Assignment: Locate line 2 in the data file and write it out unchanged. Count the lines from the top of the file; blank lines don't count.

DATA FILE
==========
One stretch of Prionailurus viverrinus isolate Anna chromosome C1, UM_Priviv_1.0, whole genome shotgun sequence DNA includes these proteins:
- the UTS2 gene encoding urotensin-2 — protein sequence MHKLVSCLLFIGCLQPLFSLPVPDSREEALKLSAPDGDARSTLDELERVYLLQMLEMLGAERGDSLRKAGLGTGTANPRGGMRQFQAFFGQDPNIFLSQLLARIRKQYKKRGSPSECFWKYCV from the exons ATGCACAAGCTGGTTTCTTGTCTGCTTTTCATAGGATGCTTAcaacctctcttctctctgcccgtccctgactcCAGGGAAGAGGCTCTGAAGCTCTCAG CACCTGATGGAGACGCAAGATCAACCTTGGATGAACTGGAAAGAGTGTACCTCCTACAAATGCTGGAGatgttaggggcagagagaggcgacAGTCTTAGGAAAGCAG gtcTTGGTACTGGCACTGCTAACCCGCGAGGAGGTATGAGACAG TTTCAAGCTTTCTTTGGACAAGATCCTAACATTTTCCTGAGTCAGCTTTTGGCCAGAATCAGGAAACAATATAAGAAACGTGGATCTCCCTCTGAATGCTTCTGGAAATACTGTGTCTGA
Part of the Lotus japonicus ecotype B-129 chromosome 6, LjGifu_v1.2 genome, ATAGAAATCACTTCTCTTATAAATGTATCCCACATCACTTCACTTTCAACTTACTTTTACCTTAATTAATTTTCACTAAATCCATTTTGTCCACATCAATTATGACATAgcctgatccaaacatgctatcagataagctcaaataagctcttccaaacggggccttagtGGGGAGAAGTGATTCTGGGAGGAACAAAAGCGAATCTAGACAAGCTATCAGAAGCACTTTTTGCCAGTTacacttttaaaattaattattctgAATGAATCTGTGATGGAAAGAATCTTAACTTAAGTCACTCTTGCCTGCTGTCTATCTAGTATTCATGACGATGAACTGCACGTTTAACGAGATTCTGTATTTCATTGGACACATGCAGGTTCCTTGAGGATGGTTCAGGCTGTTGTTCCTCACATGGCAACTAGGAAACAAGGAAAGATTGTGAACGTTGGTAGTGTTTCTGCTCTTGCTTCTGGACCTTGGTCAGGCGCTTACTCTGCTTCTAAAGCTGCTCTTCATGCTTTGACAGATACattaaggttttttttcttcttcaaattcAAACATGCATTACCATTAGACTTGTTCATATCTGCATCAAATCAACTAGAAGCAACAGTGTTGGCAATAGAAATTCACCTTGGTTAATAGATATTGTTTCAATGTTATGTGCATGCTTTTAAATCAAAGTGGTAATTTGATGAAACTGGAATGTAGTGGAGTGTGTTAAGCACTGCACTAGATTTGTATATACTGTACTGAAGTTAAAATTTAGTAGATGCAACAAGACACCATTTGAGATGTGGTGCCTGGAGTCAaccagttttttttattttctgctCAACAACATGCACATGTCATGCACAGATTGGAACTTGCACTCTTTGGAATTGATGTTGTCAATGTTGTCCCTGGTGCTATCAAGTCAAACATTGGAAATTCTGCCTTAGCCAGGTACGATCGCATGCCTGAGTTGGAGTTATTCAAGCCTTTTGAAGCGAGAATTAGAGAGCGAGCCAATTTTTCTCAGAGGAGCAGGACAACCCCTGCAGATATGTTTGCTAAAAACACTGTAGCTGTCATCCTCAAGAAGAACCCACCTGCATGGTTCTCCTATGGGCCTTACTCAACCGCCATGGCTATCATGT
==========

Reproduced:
- the UTS2 gene encoding urotensin-2 — protein sequence MHKLVSCLLFIGCLQPLFSLPVPDSREEALKLSAPDGDARSTLDELERVYLLQMLEMLGAERGDSLRKAGLGTGTANPRGGMRQFQAFFGQDPNIFLSQLLARIRKQYKKRGSPSECFWKYCV from the exons ATGCACAAGCTGGTTTCTTGTCTGCTTTTCATAGGATGCTTAcaacctctcttctctctgcccgtccctgactcCAGGGAAGAGGCTCTGAAGCTCTCAG CACCTGATGGAGACGCAAGATCAACCTTGGATGAACTGGAAAGAGTGTACCTCCTACAAATGCTGGAGatgttaggggcagagagaggcgacAGTCTTAGGAAAGCAG gtcTTGGTACTGGCACTGCTAACCCGCGAGGAGGTATGAGACAG TTTCAAGCTTTCTTTGGACAAGATCCTAACATTTTCCTGAGTCAGCTTTTGGCCAGAATCAGGAAACAATATAAGAAACGTGGATCTCCCTCTGAATGCTTCTGGAAATACTGTGTCTGA